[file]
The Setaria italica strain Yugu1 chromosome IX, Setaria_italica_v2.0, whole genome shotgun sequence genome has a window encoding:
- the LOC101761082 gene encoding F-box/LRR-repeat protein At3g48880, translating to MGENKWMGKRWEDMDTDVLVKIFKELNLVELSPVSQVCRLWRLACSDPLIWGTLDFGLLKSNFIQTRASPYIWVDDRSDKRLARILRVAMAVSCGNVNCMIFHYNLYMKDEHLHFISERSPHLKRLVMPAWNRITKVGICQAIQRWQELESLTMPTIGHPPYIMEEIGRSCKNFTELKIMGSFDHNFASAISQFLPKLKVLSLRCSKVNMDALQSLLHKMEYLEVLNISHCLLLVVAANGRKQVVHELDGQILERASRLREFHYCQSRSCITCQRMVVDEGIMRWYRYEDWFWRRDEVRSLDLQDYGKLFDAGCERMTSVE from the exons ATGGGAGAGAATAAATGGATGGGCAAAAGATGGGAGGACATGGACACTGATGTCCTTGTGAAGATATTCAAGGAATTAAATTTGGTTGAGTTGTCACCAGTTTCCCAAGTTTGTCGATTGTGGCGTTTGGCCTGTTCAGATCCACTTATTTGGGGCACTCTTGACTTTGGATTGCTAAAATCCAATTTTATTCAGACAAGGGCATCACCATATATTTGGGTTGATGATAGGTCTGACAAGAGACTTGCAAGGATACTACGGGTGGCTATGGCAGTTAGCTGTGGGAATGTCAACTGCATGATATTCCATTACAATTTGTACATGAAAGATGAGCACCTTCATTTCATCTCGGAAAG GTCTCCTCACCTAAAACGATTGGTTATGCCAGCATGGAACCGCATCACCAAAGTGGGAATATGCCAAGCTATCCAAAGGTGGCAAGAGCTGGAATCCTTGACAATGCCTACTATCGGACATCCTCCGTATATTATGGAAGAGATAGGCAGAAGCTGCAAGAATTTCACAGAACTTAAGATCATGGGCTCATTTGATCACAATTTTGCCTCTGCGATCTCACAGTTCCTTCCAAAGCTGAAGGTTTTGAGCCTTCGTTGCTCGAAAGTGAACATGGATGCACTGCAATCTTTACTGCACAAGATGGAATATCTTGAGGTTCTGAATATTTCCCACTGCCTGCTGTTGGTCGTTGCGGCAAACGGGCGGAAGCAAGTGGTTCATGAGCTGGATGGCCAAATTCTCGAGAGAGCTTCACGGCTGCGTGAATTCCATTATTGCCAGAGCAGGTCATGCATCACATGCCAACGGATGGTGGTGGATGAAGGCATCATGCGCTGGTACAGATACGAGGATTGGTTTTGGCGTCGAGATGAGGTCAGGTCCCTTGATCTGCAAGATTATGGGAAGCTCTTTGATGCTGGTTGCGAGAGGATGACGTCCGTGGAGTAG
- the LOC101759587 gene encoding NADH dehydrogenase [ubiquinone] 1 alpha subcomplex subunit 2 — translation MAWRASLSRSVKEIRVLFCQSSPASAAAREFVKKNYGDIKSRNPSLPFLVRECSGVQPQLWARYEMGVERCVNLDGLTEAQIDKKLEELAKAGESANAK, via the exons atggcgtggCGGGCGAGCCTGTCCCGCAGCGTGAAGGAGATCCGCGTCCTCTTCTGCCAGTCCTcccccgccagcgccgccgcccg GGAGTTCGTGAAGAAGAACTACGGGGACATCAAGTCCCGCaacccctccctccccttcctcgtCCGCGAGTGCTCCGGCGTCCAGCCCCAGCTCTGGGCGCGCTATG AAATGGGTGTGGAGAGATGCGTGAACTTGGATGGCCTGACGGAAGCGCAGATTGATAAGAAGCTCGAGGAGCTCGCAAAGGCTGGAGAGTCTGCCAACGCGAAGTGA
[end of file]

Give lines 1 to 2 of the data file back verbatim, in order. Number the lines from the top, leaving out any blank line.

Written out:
The Setaria italica strain Yugu1 chromosome IX, Setaria_italica_v2.0, whole genome shotgun sequence genome has a window encoding:
- the LOC101761082 gene encoding F-box/LRR-repeat protein At3g48880, translating to MGENKWMGKRWEDMDTDVLVKIFKELNLVELSPVSQVCRLWRLACSDPLIWGTLDFGLLKSNFIQTRASPYIWVDDRSDKRLARILRVAMAVSCGNVNCMIFHYNLYMKDEHLHFISERSPHLKRLVMPAWNRITKVGICQAIQRWQELESLTMPTIGHPPYIMEEIGRSCKNFTELKIMGSFDHNFASAISQFLPKLKVLSLRCSKVNMDALQSLLHKMEYLEVLNISHCLLLVVAANGRKQVVHELDGQILERASRLREFHYCQSRSCITCQRMVVDEGIMRWYRYEDWFWRRDEVRSLDLQDYGKLFDAGCERMTSVE from the exons ATGGGAGAGAATAAATGGATGGGCAAAAGATGGGAGGACATGGACACTGATGTCCTTGTGAAGATATTCAAGGAATTAAATTTGGTTGAGTTGTCACCAGTTTCCCAAGTTTGTCGATTGTGGCGTTTGGCCTGTTCAGATCCACTTATTTGGGGCACTCTTGACTTTGGATTGCTAAAATCCAATTTTATTCAGACAAGGGCATCACCATATATTTGGGTTGATGATAGGTCTGACAAGAGACTTGCAAGGATACTACGGGTGGCTATGGCAGTTAGCTGTGGGAATGTCAACTGCATGATATTCCATTACAATTTGTACATGAAAGATGAGCACCTTCATTTCATCTCGGAAAG GTCTCCTCACCTAAAACGATTGGTTATGCCAGCATGGAACCGCATCACCAAAGTGGGAATATGCCAAGCTATCCAAAGGTGGCAAGAGCTGGAATCCTTGACAATGCCTACTATCGGACATCCTCCGTATATTATGGAAGAGATAGGCAGAAGCTGCAAGAATTTCACAGAACTTAAGATCATGGGCTCATTTGATCACAATTTTGCCTCTGCGATCTCACAGTTCCTTCCAAAGCTGAAGGTTTTGAGCCTTCGTTGCTCGAAAGTGAACATGGATGCACTGCAATCTTTACTGCACAAGATGGAATATCTTGAGGTTCTGAATATTTCCCACTGCCTGCTGTTGGTCGTTGCGGCAAACGGGCGGAAGCAAGTGGTTCATGAGCTGGATGGCCAAATTCTCGAGAGAGCTTCACGGCTGCGTGAATTCCATTATTGCCAGAGCAGGTCATGCATCACATGCCAACGGATGGTGGTGGATGAAGGCATCATGCGCTGGTACAGATACGAGGATTGGTTTTGGCGTCGAGATGAGGTCAGGTCCCTTGATCTGCAAGATTATGGGAAGCTCTTTGATGCTGGTTGCGAGAGGATGACGTCCGTGGAGTAG